Hubble Space Telescope Views “El Gordo”
In 2014, astronomers using the NASA/ESA Hubble Space Telescope found that this enormous galaxy cluster contains the mass of a staggering three million billion Suns — so it’s little wonder that it has earned the nickname of “El Gordo” (“the Fat One” in Spanish)! Known officially as ACT-CLJ0102-4915, it is the largest, hottest, and X-ray brightest galaxy cluster ever discovered in the distant Universe.
Galaxy clusters are the largest objects in the Universe that are bound together by gravity. They form over billions of years as smaller groups of galaxies slowly come together. In 2012, observations from ESO’s Very Large Telescope, NASA’s Chandra X-ray Observatory and the Atacama Cosmology Telescope showed that El Gordo is actually composed of two galaxy clusters colliding at millions of kilometres per hour.
The formation of galaxy clusters depends heavily on dark matter and dark energy; studying such clusters can therefore help shed light on these elusive phenomena. In 2014, Hubble found that most of El Gordo’s mass is concealed in the form of dark matter. Evidence suggests that El Gordo’s “normal” matter — largely composed of hot gas that is bright in the X-ray wavelength domain — is being torn from the dark matter in the collision. The hot gas is slowing down, while the dark matter is not.
This image was taken by Hubble’s Advanced Camera for Surveys and Wide-Field Camera 3 as part of an observing programme called RELICS (Reionization Lensing Cluster Survey). RELICS imaged 41 massive galaxy clusters with the aim of finding the brightest distant galaxies for the forthcoming NASA/ESA/CSA James Webb Space Telescope (JWST) to study.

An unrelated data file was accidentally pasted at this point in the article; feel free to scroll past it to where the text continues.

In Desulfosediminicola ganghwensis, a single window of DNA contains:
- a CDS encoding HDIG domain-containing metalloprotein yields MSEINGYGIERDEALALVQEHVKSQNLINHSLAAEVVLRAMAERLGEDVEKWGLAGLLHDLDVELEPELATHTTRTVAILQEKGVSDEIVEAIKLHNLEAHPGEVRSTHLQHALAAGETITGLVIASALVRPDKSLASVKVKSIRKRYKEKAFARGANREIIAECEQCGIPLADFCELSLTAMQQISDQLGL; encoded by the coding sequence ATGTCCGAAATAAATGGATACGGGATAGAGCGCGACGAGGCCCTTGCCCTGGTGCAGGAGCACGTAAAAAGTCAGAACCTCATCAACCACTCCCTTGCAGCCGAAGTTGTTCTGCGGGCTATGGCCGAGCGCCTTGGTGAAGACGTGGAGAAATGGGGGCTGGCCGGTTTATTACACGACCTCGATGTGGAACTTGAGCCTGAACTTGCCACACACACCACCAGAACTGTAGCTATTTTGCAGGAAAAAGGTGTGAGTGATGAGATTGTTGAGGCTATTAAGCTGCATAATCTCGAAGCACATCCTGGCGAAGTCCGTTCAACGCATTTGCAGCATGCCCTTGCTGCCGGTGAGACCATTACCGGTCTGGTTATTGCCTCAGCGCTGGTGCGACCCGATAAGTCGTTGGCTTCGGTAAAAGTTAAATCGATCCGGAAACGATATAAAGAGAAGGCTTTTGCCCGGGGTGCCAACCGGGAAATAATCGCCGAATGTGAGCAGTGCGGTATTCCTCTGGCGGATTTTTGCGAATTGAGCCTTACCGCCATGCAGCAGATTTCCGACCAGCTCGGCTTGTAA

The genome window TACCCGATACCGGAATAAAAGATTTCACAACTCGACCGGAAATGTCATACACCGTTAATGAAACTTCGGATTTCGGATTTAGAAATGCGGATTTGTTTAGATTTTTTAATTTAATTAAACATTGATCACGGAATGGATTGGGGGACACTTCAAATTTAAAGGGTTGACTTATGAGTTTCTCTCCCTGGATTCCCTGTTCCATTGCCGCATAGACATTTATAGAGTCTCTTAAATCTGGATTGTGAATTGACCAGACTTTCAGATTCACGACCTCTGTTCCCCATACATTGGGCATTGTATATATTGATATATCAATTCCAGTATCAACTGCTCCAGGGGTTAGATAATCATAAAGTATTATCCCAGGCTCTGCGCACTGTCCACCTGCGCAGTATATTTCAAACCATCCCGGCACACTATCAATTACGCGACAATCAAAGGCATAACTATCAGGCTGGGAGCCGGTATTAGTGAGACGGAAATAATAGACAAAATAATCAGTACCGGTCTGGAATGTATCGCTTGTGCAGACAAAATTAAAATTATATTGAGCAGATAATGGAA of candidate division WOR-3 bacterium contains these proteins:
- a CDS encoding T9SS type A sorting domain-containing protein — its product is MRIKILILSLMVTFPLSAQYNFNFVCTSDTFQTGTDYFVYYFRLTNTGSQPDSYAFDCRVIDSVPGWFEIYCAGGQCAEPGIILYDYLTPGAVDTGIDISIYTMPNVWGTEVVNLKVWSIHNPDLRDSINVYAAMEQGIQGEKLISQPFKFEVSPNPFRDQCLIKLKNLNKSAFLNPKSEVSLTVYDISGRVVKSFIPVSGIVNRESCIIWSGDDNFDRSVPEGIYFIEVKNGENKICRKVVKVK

Credit: ESA/Hubble & NASA, RELICS
- Asteroid 2012 TC4 Will Safely Pass By Earth, Just Above Communications Satellites
- Astronomers View Near-Earth Asteroid 2014 HQ124 as it Passes Earth
- Hubble Space Telescope Views Dwarf Galaxy NGC 178
- Scientists Find Evidence of ‘Orphan’ Gamma-Ray Bursts
- Discovery Provides Clues to How Galaxies and Black Holes Develop Together
- Investigating the Mysterious Pops of Light Spotted by NASA Satellite
- New Cassini Image of Saturn’s Moons Janus and Mimas
- Cassini Spacecraft’s Final View of Saturn’s Moon Pandora
- Cassini Spacecraft Made Its Final Close Approach to Saturn’s Moon Mimas
- Cassini Views “The Great Eye” of Saturn’s Moon Mimas
- Three Times the Fun: New Cassini Image of Tethys, Enceladus and Mimas
- Astronomers Model the Effects of Water Loss on Exoplanets
- NASA’s Solar Dynamics Observatory Spots a Lunar Transit
- 2014 – The Highest Global Mean Sea Surface Temperatures Ever Recorded